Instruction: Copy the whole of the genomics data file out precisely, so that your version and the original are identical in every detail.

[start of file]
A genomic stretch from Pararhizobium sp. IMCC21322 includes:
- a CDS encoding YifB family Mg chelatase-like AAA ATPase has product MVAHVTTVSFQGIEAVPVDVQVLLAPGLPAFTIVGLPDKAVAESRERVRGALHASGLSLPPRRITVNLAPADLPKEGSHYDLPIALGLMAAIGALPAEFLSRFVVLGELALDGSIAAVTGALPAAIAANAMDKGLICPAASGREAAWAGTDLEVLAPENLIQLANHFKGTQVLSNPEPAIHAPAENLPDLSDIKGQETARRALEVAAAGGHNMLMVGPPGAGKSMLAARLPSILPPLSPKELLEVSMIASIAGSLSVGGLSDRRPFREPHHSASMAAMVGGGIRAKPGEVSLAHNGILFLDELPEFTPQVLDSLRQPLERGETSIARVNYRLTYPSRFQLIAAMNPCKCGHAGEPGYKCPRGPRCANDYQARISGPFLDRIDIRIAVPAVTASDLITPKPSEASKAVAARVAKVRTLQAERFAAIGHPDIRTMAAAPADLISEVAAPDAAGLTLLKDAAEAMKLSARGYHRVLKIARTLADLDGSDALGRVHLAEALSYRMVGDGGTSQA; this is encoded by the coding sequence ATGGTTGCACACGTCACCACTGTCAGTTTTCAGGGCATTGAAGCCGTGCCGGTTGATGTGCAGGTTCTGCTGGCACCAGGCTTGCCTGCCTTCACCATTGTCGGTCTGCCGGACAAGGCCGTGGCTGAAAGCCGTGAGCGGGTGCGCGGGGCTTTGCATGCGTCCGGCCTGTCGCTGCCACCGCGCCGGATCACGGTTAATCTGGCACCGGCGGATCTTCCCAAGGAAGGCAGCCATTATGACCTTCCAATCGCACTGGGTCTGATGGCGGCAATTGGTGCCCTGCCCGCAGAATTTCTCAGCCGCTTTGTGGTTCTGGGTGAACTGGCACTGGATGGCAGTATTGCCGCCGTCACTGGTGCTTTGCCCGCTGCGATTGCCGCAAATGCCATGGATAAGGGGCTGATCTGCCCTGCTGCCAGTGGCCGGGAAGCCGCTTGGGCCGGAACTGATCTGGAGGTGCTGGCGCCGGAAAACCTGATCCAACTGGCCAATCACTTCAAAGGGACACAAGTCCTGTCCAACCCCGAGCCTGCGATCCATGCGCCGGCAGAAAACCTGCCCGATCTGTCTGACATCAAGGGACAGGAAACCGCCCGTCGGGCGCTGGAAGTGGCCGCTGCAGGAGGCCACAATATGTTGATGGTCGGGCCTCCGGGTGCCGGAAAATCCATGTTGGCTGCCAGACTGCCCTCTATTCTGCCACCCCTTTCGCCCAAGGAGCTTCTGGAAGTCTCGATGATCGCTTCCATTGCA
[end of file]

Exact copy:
A genomic stretch from Pararhizobium sp. IMCC21322 includes:
- a CDS encoding YifB family Mg chelatase-like AAA ATPase has product MVAHVTTVSFQGIEAVPVDVQVLLAPGLPAFTIVGLPDKAVAESRERVRGALHASGLSLPPRRITVNLAPADLPKEGSHYDLPIALGLMAAIGALPAEFLSRFVVLGELALDGSIAAVTGALPAAIAANAMDKGLICPAASGREAAWAGTDLEVLAPENLIQLANHFKGTQVLSNPEPAIHAPAENLPDLSDIKGQETARRALEVAAAGGHNMLMVGPPGAGKSMLAARLPSILPPLSPKELLEVSMIASIAGSLSVGGLSDRRPFREPHHSASMAAMVGGGIRAKPGEVSLAHNGILFLDELPEFTPQVLDSLRQPLERGETSIARVNYRLTYPSRFQLIAAMNPCKCGHAGEPGYKCPRGPRCANDYQARISGPFLDRIDIRIAVPAVTASDLITPKPSEASKAVAARVAKVRTLQAERFAAIGHPDIRTMAAAPADLISEVAAPDAAGLTLLKDAAEAMKLSARGYHRVLKIARTLADLDGSDALGRVHLAEALSYRMVGDGGTSQA; this is encoded by the coding sequence ATGGTTGCACACGTCACCACTGTCAGTTTTCAGGGCATTGAAGCCGTGCCGGTTGATGTGCAGGTTCTGCTGGCACCAGGCTTGCCTGCCTTCACCATTGTCGGTCTGCCGGACAAGGCCGTGGCTGAAAGCCGTGAGCGGGTGCGCGGGGCTTTGCATGCGTCCGGCCTGTCGCTGCCACCGCGCCGGATCACGGTTAATCTGGCACCGGCGGATCTTCCCAAGGAAGGCAGCCATTATGACCTTCCAATCGCACTGGGTCTGATGGCGGCAATTGGTGCCCTGCCCGCAGAATTTCTCAGCCGCTTTGTGGTTCTGGGTGAACTGGCACTGGATGGCAGTATTGCCGCCGTCACTGGTGCTTTGCCCGCTGCGATTGCCGCAAATGCCATGGATAAGGGGCTGATCTGCCCTGCTGCCAGTGGCCGGGAAGCCGCTTGGGCCGGAACTGATCTGGAGGTGCTGGCGCCGGAAAACCTGATCCAACTGGCCAATCACTTCAAAGGGACACAAGTCCTGTCCAACCCCGAGCCTGCGATCCATGCGCCGGCAGAAAACCTGCCCGATCTGTCTGACATCAAGGGACAGGAAACCGCCCGTCGGGCGCTGGAAGTGGCCGCTGCAGGAGGCCACAATATGTTGATGGTCGGGCCTCCGGGTGCCGGAAAATCCATGTTGGCTGCCAGACTGCCCTCTATTCTGCCACCCCTTTCGCCCAAGGAGCTTCTGGAAGTCTCGATGATCGCTTCCATTGCA